The Crime of Olga Arbyelina

I like my Nespresso pods.

At US$0.55/- for a 4-gram capsule, Nespresso coffee works out to a nerve-jangling US$62/- per pound. (US$137/- per kilo) according to TIME.

But life is short, and some things are worth it.

So’s Andrei’s Makine’s The Crime of Olga Arbyelina.

Andrei Makine tries to out-Nabokov Nabokov in this story of a woman on an emotional tightwire.

The Crime of Olga Arbyelina is the story of a princess who, during the Russian revolution, fled to France, tending to her hemophiliac son.

The story begins in 1947 in a French village, home to a small group of Russian émigrés. One of the émigrés has drowned, suspected of been murdered, and the prime suspect is the princess herself.

However, the real “crime” is something completely out of left field – her son has been drugging her so that he could have sex with her! What was even more shocking was that she has decided to let him continue his incestuous practice, pretending continued ignorance during the day, and feigning unconsciousness at night during his lovemaking.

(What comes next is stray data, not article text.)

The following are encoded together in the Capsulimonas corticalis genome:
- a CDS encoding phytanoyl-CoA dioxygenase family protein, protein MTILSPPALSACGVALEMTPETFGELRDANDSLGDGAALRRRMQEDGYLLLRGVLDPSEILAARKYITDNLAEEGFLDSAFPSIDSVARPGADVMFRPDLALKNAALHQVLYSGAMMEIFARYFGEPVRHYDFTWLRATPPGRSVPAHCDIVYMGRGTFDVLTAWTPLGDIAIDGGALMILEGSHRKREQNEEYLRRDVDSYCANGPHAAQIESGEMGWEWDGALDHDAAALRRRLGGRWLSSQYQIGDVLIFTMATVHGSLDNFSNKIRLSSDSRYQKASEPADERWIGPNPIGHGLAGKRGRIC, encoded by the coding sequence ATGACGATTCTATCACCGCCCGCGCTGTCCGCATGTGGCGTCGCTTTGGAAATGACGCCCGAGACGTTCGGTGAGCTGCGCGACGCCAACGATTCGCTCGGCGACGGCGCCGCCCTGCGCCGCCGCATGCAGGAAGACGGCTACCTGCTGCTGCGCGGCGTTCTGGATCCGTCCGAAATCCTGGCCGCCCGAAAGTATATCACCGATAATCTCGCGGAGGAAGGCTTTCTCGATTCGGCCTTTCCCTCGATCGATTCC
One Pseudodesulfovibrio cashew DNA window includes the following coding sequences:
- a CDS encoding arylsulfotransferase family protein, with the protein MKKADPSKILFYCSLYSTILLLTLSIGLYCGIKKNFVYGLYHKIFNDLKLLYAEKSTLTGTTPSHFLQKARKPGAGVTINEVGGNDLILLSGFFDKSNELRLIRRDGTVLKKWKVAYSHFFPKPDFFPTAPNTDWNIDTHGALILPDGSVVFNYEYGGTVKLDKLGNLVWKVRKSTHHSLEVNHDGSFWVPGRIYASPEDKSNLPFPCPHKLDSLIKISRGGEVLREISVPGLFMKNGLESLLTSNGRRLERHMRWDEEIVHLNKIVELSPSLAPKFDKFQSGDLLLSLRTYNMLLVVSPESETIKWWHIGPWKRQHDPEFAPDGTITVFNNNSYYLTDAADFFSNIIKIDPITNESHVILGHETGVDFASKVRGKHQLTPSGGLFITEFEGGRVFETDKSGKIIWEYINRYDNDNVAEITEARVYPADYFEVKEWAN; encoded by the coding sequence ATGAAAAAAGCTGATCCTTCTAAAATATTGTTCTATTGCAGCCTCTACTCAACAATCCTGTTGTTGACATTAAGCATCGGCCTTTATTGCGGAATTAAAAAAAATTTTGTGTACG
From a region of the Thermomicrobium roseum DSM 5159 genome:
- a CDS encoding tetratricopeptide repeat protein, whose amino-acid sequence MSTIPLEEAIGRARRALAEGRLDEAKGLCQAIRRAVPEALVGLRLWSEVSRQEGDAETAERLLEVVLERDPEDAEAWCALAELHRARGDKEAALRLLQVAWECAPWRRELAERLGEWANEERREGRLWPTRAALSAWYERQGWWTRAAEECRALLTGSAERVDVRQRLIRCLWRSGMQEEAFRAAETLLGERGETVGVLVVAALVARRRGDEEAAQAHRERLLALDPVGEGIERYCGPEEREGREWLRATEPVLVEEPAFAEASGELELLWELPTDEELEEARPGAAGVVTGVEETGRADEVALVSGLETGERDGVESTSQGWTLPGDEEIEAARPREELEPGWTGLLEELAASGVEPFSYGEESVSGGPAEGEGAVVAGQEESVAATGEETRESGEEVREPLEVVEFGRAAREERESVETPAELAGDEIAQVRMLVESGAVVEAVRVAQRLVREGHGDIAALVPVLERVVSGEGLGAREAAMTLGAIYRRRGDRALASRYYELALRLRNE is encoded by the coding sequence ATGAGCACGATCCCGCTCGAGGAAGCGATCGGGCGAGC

Makine’s luminous, hypnotic prose unfolds the delicate situation between mother and son, seen as if through half-closed eyes. The book seems overlong and overwrought at times but the description of Russia on the verge of revolution is gripping and the ending a melancholy shock well worth the wait.

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